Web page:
Multispectral Acoustic Backscatter: How Useful Is it for Marine Habitat Mapping and Management?
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Multispectral Acoustic Backscatter: How Useful Is it for Marine Habitat Mapping and Management?

  • 2019

  • Source: Journal of Coastal Research, 35(5), 1062
Filetype[PDF-3.24 MB]


  • Journal Title:
    Journal of Coastal Research
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    Marine managers routinely use benthic habitat maps to make decisions about the ocean, its resources, and associated human uses. Acoustic backscatter from multibeam echosounders (MBES) is often critical for developing these habitat maps. Recent advances now allow MBES to collect backscatter at multiple acoustic frequencies. This type of data may help researchers more accurately map benthic habitats and managers more confidently make decisions. However, new research is needed quantifying how much multispectral backscatter improves the habitat characterization process and identifying which management needs would benefit most from its collection. To begin answering these questions, a case study was conducted opportunistically in Bedford Basin, Canada, with MBES bathymetry and backscatter collected at 100, 200, and 400-kHz frequencies. Underwater photos and boosted regression trees were used to characterize seven dominant benthic habitats and calculate the relative importance of multispectral backscatter to the characterization process. Response curves were generated to identify key relative frequency thresholds for differentiating among habitat types. These results indicated that multispectral backscatter can enhance the discrimination of soft bottom by 17.4%, hard bottom by 5.7%, and all habitats by 9.1%. Topographic information (e.g., depth) contributed the most to the hard-bottom maps (51.8% ± 4.0), whereas multispectral backscatter contributed the most to the soft-bottom map (46.9%). The 100-kHz frequency was the most important frequency for all habitat types. These findings suggest that multispectral backscatter maybe most useful to management applications focused on soft-bottom habitats. Single-frequency (i.e. 100 kHz) backscatter may be adequate for applications focused on hard bottom, because it only improved the models by a small amount. Researchers and marine managers can start to use this information to decide a priori which backscatter frequency (or frequencies) are best suited to support their research objectives, mapping needs, and management actions.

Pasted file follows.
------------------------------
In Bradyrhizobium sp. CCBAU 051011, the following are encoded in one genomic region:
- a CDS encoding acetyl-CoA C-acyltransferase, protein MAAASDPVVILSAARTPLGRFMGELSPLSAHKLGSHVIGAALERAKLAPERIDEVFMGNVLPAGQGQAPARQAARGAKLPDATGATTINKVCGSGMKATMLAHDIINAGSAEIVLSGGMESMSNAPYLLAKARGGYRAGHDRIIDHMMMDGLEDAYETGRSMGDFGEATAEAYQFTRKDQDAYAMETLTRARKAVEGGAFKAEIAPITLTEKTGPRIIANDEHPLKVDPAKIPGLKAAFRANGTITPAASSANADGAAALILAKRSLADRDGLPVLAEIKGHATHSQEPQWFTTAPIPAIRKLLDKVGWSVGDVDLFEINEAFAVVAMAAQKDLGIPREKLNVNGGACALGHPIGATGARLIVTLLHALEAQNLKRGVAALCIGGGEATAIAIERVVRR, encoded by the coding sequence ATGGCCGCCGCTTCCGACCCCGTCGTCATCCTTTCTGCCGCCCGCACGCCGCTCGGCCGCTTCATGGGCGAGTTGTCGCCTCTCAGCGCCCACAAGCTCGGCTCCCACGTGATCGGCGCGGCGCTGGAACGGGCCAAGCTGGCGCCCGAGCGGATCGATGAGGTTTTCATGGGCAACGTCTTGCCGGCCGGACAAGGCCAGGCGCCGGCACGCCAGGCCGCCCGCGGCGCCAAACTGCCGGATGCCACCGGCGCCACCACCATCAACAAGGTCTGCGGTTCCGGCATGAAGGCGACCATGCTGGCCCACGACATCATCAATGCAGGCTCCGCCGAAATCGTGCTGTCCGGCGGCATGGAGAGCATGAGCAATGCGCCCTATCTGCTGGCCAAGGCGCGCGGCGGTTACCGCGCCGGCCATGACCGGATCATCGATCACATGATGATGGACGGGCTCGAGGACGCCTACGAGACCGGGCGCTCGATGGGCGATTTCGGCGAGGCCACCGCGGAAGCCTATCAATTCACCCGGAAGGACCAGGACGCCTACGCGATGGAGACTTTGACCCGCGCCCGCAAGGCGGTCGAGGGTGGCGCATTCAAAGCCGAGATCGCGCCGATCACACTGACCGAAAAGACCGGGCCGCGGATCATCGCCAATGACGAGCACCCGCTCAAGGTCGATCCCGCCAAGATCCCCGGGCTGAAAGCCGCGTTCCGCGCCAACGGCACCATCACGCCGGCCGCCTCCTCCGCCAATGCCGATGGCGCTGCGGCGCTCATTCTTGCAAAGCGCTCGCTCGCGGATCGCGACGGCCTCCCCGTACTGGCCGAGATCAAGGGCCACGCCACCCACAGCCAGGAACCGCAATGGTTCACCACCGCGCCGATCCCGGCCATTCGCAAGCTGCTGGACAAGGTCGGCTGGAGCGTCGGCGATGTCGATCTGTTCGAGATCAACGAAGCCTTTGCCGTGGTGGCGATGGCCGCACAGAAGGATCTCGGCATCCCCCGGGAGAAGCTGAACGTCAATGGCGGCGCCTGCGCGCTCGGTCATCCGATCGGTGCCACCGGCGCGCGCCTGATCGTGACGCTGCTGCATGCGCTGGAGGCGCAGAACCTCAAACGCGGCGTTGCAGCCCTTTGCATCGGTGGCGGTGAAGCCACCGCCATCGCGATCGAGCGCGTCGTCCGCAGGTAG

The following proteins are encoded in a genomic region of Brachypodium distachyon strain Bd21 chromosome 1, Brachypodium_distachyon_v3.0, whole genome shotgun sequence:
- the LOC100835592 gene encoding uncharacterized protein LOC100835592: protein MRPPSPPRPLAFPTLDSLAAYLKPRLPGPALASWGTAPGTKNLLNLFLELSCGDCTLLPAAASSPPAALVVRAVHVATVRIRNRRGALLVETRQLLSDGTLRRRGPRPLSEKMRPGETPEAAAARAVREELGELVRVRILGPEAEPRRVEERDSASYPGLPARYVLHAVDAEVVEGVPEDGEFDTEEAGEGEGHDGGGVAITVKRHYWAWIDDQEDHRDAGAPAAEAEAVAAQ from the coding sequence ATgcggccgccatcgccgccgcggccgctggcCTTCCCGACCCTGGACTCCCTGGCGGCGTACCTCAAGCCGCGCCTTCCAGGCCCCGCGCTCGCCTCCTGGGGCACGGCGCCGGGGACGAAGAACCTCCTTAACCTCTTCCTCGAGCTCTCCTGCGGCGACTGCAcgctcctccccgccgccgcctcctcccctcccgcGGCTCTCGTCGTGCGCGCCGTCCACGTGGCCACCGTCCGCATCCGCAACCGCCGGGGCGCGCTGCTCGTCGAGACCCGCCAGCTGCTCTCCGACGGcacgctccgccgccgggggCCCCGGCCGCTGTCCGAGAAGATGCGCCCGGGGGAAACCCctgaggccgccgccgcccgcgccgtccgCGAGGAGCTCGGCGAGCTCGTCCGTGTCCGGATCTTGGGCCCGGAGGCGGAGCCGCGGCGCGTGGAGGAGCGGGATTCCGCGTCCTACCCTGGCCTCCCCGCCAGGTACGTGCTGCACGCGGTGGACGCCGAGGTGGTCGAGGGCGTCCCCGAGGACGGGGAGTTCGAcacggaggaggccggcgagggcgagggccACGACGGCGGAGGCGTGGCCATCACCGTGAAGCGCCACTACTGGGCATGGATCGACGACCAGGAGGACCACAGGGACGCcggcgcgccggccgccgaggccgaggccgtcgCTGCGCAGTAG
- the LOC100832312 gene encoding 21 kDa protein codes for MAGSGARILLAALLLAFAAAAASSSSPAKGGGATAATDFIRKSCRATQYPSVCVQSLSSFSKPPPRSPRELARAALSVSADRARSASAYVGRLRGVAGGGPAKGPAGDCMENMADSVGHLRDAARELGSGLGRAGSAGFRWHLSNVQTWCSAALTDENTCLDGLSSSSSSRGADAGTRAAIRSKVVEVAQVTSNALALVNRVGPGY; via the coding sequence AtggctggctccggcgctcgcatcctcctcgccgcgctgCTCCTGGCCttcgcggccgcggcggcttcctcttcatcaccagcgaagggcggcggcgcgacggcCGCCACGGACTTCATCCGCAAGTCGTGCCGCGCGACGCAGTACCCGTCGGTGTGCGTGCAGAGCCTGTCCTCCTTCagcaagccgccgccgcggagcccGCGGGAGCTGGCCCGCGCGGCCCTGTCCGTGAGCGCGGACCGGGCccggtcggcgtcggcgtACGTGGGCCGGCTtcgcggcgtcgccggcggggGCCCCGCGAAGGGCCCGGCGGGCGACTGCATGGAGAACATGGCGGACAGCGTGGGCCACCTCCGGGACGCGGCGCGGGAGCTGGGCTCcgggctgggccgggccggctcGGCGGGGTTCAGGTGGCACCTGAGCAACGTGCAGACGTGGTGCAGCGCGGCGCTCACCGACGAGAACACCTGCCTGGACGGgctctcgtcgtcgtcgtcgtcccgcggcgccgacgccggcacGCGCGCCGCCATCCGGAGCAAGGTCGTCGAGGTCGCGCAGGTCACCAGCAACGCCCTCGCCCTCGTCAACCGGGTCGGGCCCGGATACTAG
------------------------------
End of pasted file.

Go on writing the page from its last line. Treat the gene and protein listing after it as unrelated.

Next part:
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    Journal of Coastal Research, 35(5), 1062
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    Accepted Manuscript
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